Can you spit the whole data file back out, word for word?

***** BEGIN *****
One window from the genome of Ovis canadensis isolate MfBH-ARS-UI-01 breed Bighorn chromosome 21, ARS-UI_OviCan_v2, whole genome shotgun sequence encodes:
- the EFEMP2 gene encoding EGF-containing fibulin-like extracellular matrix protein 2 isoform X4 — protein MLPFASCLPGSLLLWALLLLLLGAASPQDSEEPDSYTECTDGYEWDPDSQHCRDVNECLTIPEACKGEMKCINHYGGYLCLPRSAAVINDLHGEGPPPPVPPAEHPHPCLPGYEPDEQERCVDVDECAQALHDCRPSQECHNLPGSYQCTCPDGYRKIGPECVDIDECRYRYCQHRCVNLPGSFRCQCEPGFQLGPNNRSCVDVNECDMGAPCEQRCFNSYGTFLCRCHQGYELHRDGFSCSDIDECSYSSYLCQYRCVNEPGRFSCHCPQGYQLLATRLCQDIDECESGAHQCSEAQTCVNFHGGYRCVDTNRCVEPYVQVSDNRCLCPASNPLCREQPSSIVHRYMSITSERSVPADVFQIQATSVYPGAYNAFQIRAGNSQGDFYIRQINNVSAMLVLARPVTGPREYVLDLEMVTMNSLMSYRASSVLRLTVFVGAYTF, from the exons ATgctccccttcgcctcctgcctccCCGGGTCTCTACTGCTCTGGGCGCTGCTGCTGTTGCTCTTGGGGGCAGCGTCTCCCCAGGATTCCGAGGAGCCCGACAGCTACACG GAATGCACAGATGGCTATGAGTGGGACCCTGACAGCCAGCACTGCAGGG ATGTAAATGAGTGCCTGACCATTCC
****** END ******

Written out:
One window from the genome of Ovis canadensis isolate MfBH-ARS-UI-01 breed Bighorn chromosome 21, ARS-UI_OviCan_v2, whole genome shotgun sequence encodes:
- the EFEMP2 gene encoding EGF-containing fibulin-like extracellular matrix protein 2 isoform X4 — protein MLPFASCLPGSLLLWALLLLLLGAASPQDSEEPDSYTECTDGYEWDPDSQHCRDVNECLTIPEACKGEMKCINHYGGYLCLPRSAAVINDLHGEGPPPPVPPAEHPHPCLPGYEPDEQERCVDVDECAQALHDCRPSQECHNLPGSYQCTCPDGYRKIGPECVDIDECRYRYCQHRCVNLPGSFRCQCEPGFQLGPNNRSCVDVNECDMGAPCEQRCFNSYGTFLCRCHQGYELHRDGFSCSDIDECSYSSYLCQYRCVNEPGRFSCHCPQGYQLLATRLCQDIDECESGAHQCSEAQTCVNFHGGYRCVDTNRCVEPYVQVSDNRCLCPASNPLCREQPSSIVHRYMSITSERSVPADVFQIQATSVYPGAYNAFQIRAGNSQGDFYIRQINNVSAMLVLARPVTGPREYVLDLEMVTMNSLMSYRASSVLRLTVFVGAYTF, from the exons ATgctccccttcgcctcctgcctccCCGGGTCTCTACTGCTCTGGGCGCTGCTGCTGTTGCTCTTGGGGGCAGCGTCTCCCCAGGATTCCGAGGAGCCCGACAGCTACACG GAATGCACAGATGGCTATGAGTGGGACCCTGACAGCCAGCACTGCAGGG ATGTAAATGAGTGCCTGACCATTCC